Unfortunately, there is no such thing as the ideal moment to buy or to enter the market. The financial markets can fluctuate significantly at any time, and that has an impact on the value of your investments. But does this volatility generate such a serious risk that it is better not to invest at all?
In focus: how the stock markets have performed since 2000
When you look at the returns generated by a number of stock markets, you'll see that there are many more good years than poor ones*. For instance, the BEL 20 and the world index have delivered positive annualised returns in 12 of the past 18 years. The European stock exchange (MSCI Europe Index) did even better, doing that in 13 of the past 18 years.
Despite the stock market crisis in 2008, if you had invested continuously in these indices since 2000, you would have achieved a total return of:
- 170.31% on the BEL 20 (or an average of 9.46% per year)
- 78.36% on the world index (or an average of 4.35% per year)
- 109.69% on the European index (or an average of 6.09% per year)
In short, had you invested a capital sum in 2000, you could have pocketed an average return of 4.35% a year at the start of 2018, even on the worst performing of these indices.**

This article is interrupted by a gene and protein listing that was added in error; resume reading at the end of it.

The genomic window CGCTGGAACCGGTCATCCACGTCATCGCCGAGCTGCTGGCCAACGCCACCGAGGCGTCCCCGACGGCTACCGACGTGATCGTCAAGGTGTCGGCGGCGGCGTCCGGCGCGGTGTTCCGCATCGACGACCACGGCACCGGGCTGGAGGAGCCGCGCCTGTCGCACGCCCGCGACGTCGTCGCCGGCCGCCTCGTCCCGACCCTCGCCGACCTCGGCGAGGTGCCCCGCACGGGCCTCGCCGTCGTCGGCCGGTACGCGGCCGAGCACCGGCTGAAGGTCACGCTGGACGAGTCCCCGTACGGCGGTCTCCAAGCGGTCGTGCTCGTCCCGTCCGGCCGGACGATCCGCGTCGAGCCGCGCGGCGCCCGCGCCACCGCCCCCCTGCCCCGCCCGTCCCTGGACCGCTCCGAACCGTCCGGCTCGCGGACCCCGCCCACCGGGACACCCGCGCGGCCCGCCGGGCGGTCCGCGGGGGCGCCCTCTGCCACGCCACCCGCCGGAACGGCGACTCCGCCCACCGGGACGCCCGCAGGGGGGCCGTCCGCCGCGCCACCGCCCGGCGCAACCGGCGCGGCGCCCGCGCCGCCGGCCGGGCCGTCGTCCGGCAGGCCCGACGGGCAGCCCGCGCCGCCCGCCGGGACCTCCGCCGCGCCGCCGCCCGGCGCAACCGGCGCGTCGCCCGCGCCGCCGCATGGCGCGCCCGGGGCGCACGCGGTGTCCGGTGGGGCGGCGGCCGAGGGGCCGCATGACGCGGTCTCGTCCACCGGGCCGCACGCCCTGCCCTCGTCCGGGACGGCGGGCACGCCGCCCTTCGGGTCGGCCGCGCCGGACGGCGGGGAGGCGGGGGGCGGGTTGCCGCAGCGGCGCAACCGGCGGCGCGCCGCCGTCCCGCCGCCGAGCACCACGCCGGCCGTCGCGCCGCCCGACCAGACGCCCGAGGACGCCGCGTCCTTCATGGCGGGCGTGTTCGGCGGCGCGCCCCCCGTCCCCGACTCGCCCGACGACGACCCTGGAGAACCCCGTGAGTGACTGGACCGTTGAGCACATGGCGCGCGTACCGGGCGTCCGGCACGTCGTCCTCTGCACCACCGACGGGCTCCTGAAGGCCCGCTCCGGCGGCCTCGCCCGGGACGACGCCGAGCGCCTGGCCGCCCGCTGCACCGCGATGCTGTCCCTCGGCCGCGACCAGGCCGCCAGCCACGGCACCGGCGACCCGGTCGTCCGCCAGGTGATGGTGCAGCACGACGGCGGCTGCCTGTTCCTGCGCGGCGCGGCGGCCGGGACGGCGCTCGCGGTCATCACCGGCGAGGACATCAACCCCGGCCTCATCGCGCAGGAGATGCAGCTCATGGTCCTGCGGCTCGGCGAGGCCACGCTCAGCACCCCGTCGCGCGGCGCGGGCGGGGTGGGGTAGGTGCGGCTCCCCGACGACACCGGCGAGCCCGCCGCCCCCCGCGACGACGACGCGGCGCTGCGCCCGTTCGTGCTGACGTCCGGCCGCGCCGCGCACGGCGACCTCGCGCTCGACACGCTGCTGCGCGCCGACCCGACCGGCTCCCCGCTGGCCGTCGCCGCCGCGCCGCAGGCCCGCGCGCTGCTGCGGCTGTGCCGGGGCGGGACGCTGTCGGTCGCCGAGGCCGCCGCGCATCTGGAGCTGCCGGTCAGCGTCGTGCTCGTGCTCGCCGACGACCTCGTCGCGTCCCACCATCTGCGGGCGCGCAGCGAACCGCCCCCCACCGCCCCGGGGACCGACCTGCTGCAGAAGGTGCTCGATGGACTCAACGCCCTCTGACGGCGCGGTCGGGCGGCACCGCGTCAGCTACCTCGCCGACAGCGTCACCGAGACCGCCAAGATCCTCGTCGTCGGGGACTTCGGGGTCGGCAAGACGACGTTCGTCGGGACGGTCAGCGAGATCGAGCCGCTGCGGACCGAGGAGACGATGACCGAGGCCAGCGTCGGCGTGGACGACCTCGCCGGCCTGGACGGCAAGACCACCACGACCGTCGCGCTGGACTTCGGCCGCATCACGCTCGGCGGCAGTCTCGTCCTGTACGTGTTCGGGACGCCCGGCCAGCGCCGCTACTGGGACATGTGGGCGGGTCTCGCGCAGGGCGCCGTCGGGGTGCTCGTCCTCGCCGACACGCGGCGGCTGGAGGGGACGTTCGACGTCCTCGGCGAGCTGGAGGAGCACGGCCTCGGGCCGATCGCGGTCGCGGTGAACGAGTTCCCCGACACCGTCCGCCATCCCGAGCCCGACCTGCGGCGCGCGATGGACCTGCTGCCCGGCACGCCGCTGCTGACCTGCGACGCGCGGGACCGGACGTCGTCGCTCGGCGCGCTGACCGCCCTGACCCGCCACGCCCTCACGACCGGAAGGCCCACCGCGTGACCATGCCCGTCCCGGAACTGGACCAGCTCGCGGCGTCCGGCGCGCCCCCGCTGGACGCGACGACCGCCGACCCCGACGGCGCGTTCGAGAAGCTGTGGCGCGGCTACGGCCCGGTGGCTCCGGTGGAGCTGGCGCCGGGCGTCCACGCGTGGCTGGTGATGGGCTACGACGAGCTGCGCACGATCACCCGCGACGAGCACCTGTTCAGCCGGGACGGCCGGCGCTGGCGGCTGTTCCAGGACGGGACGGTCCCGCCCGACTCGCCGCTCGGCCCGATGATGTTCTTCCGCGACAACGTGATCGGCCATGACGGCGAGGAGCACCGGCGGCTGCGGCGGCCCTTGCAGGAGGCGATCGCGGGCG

* Figures including dividends.
** Past performance is not a reliable indicator of future performance.
An answer to inflation
In these times of low interest rates you don't earn much on your savings. Worse still, your assets are actually losing value.
The cost of living is becoming more and more expensive, which means that you lose purchasing power, i.e. the same amount of capital buys less and less. Even if interest rates were to go up in the years ahead, that would not be enough to prevent your savings from losing value in real terms.
Exactly when you start investing is less important.
Delaying when you start is much more damaging for your return. While you're waiting for a suitable moment to enter the market, inflation eats away at your wealth.
The performance of the stock markets since 2000 illustrates how investing for the long term generates a tidy return.
Even with the poorer performing investment we have discussed here (the European index), it is possible to beat inflation.
In this example, we only discuss shares because their prices fluctuate most and that has the biggest impact on your return. However, when you invest, you can choose from a wide range of different investment products.
Investing is rightly referred to as being made-to-measure: your aim is to achieve a balance between the targeted return and choosing investments that are in your comfort zone.
When you start investing, be sure to keep some money on your savings account as a buffer. In that way, you always have enough in reserve to meet any unexpected expenses, without having to tap into your investments.
How do you know what kind of investor you are?
Not the easiest of questions to answer. That's why we've come up with a test with a few questions that will help you find out your investor type.
That way you can discover the investment approach for getting your
assets to work for you while enjoying total peace of mind.